Electrician Jargon

From Kenny Root

My father is an electrician and over the years I've picked up on much of the jargon that electrician's use. The words in this vocabulary might baffle you, but are used daily by electricians all over the United States:

Electrician's Jargon
Phrase Meaning
11B box A 4 11/16" square junction box.
1900 box A 4" square junction box.
8B An eight-sided junction box.
armor-clad Armored cable that comes preloaded with conductors. This type of cable has a reputation for being unsafe.
anti-dog A bubble level that attaches to the end of a pipe.
back stabber A person that uses the "quick-connect" slots in the back of a duplex outlet to install wires instead of the screw terminals on the side. Such a person is said to be lazy; it saves a few seconds, but derates the outlet to only 15 amps. Bob Vila has a nice picture illustrating the difference.
ballast Electrical current regulator on fluorescent lamps. If you ever hear an annoying buzzing sound from your office lights, then it most likely has a bad ballast.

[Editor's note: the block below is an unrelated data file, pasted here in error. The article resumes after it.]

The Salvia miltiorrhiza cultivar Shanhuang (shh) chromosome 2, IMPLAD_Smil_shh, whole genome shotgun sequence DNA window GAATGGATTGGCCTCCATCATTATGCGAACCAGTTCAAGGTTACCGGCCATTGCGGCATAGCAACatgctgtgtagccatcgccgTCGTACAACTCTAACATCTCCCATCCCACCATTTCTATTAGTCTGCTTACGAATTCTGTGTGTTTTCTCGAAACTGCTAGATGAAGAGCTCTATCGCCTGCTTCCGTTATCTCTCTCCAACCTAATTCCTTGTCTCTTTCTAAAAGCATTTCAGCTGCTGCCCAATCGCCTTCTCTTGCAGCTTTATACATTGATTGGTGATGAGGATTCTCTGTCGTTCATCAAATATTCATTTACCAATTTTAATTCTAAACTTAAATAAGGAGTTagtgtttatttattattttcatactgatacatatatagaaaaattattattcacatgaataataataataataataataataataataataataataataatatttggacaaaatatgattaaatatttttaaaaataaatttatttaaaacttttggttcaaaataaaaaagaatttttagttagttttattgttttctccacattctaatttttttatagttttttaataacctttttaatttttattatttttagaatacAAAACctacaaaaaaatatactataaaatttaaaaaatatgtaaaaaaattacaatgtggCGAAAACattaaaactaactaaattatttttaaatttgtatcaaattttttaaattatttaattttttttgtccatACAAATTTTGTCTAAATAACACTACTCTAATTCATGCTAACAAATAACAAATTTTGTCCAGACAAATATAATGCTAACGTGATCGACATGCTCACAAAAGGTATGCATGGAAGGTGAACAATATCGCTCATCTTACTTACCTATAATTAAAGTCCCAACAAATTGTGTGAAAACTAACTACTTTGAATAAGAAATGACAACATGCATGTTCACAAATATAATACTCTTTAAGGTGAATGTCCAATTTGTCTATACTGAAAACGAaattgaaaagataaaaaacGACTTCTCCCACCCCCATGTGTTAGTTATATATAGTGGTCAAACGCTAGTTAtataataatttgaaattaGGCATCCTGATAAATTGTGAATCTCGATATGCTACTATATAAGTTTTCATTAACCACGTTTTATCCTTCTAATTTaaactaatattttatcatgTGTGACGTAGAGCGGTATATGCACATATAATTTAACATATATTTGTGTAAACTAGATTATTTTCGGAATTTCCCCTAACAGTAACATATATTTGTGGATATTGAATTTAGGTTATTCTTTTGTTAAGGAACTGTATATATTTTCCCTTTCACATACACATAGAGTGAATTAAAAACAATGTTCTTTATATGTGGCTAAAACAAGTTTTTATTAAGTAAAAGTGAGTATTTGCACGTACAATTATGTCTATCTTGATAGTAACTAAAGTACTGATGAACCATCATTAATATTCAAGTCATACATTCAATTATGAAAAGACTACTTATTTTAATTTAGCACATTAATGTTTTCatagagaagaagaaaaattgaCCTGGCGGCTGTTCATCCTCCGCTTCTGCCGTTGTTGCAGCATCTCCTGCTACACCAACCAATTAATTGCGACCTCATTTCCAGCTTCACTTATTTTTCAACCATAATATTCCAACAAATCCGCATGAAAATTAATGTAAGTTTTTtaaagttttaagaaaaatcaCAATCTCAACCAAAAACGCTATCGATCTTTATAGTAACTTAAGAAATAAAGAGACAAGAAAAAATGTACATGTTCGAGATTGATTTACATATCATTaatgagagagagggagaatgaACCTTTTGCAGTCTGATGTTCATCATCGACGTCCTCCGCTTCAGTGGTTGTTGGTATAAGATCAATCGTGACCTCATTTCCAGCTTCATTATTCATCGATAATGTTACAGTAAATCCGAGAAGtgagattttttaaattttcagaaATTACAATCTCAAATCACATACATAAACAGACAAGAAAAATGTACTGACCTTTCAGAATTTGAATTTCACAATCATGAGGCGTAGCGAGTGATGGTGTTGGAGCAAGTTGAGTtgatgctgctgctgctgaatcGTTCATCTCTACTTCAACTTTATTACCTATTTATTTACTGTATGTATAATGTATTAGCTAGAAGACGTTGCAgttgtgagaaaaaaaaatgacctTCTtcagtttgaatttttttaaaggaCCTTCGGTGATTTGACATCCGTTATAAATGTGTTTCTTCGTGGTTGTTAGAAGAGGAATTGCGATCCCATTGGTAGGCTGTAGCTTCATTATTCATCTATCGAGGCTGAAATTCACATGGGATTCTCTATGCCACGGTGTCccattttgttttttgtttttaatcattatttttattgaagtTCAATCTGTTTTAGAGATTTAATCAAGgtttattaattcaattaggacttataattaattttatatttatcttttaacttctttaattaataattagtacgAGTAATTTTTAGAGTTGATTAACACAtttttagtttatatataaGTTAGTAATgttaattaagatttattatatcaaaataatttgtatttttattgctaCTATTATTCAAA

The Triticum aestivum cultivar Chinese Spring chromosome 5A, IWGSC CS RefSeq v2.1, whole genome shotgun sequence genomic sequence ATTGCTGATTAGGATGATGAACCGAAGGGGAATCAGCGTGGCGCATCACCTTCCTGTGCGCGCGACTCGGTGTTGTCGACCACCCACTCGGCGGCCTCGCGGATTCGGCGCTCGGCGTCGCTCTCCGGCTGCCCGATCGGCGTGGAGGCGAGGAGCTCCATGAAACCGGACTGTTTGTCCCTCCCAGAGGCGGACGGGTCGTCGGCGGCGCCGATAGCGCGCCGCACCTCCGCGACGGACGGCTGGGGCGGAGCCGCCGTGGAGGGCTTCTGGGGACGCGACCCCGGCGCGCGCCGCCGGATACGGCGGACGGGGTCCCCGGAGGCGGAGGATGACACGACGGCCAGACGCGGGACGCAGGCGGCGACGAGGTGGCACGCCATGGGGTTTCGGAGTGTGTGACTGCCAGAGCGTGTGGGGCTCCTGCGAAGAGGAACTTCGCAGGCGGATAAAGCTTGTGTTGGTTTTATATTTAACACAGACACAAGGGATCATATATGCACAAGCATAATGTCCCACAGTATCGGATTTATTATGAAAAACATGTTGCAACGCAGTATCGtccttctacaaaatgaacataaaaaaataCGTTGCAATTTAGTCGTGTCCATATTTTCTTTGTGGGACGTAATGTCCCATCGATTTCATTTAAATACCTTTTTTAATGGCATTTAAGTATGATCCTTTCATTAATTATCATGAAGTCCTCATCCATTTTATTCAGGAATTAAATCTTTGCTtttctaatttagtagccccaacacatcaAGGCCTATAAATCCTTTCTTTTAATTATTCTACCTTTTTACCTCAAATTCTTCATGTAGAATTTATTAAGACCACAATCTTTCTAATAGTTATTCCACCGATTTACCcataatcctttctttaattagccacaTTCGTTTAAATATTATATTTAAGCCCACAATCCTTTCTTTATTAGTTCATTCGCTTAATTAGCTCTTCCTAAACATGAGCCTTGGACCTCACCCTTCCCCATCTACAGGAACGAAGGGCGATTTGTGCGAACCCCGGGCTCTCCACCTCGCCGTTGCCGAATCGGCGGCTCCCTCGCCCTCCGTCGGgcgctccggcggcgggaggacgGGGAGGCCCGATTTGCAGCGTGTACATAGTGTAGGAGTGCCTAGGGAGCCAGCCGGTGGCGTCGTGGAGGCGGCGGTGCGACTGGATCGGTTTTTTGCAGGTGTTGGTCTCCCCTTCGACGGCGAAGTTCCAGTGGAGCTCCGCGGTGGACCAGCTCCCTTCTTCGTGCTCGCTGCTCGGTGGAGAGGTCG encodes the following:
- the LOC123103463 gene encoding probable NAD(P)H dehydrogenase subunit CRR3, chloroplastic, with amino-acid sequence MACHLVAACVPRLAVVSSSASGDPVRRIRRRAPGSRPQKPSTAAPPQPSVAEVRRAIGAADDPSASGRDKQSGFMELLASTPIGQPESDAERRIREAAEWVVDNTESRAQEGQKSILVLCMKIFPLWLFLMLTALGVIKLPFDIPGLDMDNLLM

BX Armored cable. See: armor-clad
dikes Angled side-cutters. The name comes from "diagonal cutting pliers."
fish tape A spool of spring steel that is used to pull wires through inaccessible areas such as walls.
hog head A large die on a pipe threader
homerun Wire that goes directly to the service panel.
horse cock Explosion proof flexible conduit.
J-box Electrical junction box. Usually conduit is secured to the sides and wire splices are made inside.
kleins Electrician's side-cutting pliers. Klein makes the most popular model of these.
pigtail A short length of wire used to attach wires joined in a twist lock (see: scotch lock) to some device (e.g., a duplex outlet).
pony A drive motor for a pipe threader (see: hog head)
raceway Basket tray where cables are placed to ease the installation of maintenance of cabling.
romex A brand-name used as a generic term for non-metallic sheathed wire (NM-B).
scotch lock Twist wire connector. Name originally borrowed from the 3MTM ScotchlokTM brand.